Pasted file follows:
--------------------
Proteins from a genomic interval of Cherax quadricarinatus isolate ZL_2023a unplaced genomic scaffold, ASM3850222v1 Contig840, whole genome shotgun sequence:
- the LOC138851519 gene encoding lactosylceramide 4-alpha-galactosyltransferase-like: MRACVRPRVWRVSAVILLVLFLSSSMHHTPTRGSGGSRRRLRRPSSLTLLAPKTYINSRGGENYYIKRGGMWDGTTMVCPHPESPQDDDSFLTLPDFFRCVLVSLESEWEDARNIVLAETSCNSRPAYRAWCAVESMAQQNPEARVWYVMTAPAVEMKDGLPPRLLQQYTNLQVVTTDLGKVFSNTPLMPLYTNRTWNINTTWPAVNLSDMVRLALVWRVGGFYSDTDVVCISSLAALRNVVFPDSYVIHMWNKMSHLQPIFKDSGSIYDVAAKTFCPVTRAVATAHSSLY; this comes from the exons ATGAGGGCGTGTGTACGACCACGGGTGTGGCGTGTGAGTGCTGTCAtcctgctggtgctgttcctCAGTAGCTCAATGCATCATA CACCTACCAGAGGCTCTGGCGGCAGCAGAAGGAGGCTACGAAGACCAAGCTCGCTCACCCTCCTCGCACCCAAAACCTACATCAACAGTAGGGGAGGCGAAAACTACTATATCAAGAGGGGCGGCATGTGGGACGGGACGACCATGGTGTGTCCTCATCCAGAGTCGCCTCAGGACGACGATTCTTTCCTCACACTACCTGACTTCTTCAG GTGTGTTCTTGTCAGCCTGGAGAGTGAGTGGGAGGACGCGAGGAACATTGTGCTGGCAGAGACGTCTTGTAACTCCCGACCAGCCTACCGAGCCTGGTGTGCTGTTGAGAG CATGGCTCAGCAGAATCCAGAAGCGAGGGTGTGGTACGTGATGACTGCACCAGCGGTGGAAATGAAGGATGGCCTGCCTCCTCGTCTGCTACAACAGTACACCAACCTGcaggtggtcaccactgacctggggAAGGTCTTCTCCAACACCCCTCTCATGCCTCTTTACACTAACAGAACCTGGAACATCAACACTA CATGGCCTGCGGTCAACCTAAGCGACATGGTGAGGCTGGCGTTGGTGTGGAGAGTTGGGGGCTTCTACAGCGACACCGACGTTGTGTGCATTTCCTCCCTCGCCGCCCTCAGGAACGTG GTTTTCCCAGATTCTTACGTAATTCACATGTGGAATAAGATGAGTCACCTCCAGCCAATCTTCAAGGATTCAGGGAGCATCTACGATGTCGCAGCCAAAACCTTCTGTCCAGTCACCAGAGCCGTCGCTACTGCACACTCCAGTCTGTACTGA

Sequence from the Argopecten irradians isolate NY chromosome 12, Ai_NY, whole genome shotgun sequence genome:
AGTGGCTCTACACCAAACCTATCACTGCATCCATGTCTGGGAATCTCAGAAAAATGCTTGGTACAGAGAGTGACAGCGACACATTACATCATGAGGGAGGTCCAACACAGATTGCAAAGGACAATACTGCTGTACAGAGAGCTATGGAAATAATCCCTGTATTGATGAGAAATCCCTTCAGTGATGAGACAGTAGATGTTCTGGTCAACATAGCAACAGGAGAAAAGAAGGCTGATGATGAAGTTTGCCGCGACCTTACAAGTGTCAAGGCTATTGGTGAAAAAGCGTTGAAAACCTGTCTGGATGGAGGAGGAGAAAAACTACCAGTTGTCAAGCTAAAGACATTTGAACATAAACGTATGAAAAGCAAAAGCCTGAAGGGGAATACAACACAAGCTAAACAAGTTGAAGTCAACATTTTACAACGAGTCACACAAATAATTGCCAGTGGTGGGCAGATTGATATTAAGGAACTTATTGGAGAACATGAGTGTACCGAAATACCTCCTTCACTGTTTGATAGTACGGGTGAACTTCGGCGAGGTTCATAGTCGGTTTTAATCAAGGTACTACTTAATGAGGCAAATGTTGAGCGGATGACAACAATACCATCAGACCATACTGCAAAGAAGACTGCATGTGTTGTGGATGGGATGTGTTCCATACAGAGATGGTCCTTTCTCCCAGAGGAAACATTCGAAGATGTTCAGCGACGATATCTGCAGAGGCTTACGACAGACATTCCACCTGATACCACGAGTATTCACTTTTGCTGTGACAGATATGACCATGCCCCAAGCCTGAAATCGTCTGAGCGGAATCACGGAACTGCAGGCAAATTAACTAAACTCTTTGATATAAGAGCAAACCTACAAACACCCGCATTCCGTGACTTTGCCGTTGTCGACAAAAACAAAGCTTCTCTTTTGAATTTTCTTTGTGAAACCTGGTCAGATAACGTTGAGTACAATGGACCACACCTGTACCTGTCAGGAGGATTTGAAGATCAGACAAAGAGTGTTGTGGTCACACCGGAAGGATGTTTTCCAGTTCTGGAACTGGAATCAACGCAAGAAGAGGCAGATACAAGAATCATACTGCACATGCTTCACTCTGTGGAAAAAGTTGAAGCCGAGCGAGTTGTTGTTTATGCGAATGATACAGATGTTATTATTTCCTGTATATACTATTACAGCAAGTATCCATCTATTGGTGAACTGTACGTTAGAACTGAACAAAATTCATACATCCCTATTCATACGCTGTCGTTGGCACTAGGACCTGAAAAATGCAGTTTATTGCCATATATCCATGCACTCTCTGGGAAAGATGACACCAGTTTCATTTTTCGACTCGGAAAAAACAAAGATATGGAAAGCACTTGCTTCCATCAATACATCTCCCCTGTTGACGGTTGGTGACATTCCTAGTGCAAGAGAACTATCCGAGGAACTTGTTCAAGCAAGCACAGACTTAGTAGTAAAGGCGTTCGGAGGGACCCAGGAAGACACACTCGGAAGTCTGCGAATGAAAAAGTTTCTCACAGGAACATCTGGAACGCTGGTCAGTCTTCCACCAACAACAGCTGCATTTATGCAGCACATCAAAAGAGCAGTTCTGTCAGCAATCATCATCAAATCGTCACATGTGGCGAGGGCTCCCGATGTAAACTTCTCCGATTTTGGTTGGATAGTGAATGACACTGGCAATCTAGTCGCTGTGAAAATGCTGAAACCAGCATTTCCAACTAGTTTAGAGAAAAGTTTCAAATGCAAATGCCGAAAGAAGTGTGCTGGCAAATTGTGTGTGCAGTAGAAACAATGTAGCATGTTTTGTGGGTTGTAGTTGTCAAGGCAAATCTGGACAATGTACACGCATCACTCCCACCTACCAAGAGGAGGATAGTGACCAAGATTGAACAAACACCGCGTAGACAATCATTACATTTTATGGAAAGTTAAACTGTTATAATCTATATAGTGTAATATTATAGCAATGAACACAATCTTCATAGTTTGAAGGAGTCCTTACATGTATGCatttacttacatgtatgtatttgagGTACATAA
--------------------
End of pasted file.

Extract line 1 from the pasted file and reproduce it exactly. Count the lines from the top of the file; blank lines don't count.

Proteins from a genomic interval of Cherax quadricarinatus isolate ZL_2023a unplaced genomic scaffold, ASM3850222v1 Contig840, whole genome shotgun sequence: